Effects of Mirena

Mirena® is a type of birth control known as an intrauterine system (IUS). It is inserted into the uterus by a healthcare provider, where it can remain for up to five years. This product is only approved for women who have had at least one child, or for those who wish to use it to prevent heavy menstrual bleeding.
Mirena has several different effects on the body: It prevents ovulation and also affects certain changes in the cervical mucus and uterus that make it more difficult for conception to occur.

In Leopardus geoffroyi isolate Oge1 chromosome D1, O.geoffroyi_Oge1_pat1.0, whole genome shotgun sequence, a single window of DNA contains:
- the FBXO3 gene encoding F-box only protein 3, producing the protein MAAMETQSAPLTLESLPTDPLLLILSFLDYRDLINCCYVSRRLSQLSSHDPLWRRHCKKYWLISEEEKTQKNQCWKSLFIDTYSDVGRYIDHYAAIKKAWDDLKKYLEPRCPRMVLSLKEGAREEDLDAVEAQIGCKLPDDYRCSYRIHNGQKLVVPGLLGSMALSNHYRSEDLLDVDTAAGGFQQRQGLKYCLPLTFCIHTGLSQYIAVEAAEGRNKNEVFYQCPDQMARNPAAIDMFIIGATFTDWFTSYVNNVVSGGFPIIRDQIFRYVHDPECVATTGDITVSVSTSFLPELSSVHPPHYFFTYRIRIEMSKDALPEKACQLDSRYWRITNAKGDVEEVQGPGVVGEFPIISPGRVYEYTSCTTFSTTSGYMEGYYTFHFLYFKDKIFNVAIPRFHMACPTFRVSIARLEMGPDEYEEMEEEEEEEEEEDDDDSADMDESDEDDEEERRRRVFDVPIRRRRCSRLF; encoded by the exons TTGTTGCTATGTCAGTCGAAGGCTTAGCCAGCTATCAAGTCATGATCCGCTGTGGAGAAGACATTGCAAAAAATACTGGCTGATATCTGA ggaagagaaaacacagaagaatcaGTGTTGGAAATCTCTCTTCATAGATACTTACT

Mirena is highly effective at preventing pregnancy. Only 0.1 percent of women will become pregnant while using it, which is at least as effective as the birth control pill and much more effective than most other forms of birth control.
Keep in mind that this is not a permanent form of contraception. It cannot be used for more than five years, and after it is removed, 80 percent of women may become pregnant within one year.
(To learn more about how to ensure the effectiveness of this product, click Mirena. This article also covers possible side effects to be aware of and what to tell your healthcare provider before using it.)
Last reviewed by: Kristi Monson, PharmD
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